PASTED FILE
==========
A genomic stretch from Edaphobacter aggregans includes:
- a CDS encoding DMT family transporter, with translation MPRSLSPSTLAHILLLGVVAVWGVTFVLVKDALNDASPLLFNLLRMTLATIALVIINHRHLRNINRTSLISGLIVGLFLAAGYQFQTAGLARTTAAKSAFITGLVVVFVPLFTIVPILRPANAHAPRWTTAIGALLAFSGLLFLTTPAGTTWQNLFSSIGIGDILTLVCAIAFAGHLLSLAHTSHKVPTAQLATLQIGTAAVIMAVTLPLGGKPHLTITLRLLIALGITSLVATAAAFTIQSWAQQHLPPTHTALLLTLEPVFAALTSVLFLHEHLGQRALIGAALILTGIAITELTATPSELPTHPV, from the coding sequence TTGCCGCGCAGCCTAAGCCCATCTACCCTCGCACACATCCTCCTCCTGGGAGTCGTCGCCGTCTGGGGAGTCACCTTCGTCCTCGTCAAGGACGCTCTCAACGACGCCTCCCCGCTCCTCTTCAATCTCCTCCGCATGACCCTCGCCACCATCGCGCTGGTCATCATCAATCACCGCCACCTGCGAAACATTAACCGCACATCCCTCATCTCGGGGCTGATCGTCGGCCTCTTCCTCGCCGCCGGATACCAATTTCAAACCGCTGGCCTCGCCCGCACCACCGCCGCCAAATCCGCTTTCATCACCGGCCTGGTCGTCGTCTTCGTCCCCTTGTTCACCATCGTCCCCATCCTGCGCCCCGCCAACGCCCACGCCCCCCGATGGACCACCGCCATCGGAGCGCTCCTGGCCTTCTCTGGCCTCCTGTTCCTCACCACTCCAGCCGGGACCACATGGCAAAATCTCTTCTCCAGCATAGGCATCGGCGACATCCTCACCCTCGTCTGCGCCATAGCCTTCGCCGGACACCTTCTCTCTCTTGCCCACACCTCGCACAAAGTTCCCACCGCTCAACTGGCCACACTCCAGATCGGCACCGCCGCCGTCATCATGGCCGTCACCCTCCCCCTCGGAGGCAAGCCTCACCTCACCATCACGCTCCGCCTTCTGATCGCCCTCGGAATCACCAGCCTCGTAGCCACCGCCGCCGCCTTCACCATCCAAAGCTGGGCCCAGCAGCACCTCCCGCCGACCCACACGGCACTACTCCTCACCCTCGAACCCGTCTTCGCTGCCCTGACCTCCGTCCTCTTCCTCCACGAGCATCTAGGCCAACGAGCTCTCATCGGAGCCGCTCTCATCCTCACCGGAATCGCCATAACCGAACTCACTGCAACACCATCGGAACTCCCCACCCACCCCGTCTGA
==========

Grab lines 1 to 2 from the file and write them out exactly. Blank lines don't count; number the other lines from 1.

A genomic stretch from Edaphobacter aggregans includes:
- a CDS encoding DMT family transporter, with translation MPRSLSPSTLAHILLLGVVAVWGVTFVLVKDALNDASPLLFNLLRMTLATIALVIINHRHLRNINRTSLISGLIVGLFLAAGYQFQTAGLARTTAAKSAFITGLVVVFVPLFTIVPILRPANAHAPRWTTAIGALLAFSGLLFLTTPAGTTWQNLFSSIGIGDILTLVCAIAFAGHLLSLAHTSHKVPTAQLATLQIGTAAVIMAVTLPLGGKPHLTITLRLLIALGITSLVATAAAFTIQSWAQQHLPPTHTALLLTLEPVFAALTSVLFLHEHLGQRALIGAALILTGIAITELTATPSELPTHPV, from the coding sequence TTGCCGCGCAGCCTAAGCCCATCTACCCTCGCACACATCCTCCTCCTGGGAGTCGTCGCCGTCTGGGGAGTCACCTTCGTCCTCGTCAAGGACGCTCTCAACGACGCCTCCCCGCTCCTCTTCAATCTCCTCCGCATGACCCTCGCCACCATCGCGCTGGTCATCATCAATCACCGCCACCTGCGAAACATTAACCGCACATCCCTCATCTCGGGGCTGATCGTCGGCCTCTTCCTCGCCGCCGGATACCAATTTCAAACCGCTGGCCTCGCCCGCACCACCGCCGCCAAATCCGCTTTCATCACCGGCCTGGTCGTCGTCTTCGTCCCCTTGTTCACCATCGTCCCCATCCTGCGCCCCGCCAACGCCCACGCCCCCCGATGGACCACCGCCATCGGAGCGCTCCTGGCCTTCTCTGGCCTCCTGTTCCTCACCACTCCAGCCGGGACCACATGGCAAAATCTCTTCTCCAGCATAGGCATCGGCGACATCCTCACCCTCGTCTGCGCCATAGCCTTCGCCGGACACCTTCTCTCTCTTGCCCACACCTCGCACAAAGTTCCCACCGCTCAACTGGCCACACTCCAGATCGGCACCGCCGCCGTCATCATGGCCGTCACCCTCCCCCTCGGAGGCAAGCCTCACCTCACCATCACGCTCCGCCTTCTGATCGCCCTCGGAATCACCAGCCTCGTAGCCACCGCCGCCGCCTTCACCATCCAAAGCTGGGCCCAGCAGCACCTCCCGCCGACCCACACGGCACTACTCCTCACCCTCGAACCCGTCTTCGCTGCCCTGACCTCCGTCCTCTTCCTCCACGAGCATCTAGGCCAACGAGCTCTCATCGGAGCCGCTCTCATCCTCACCGGAATCGCCATAACCGAACTCACTGCAACACCATCGGAACTCCCCACCCACCCCGTCTGA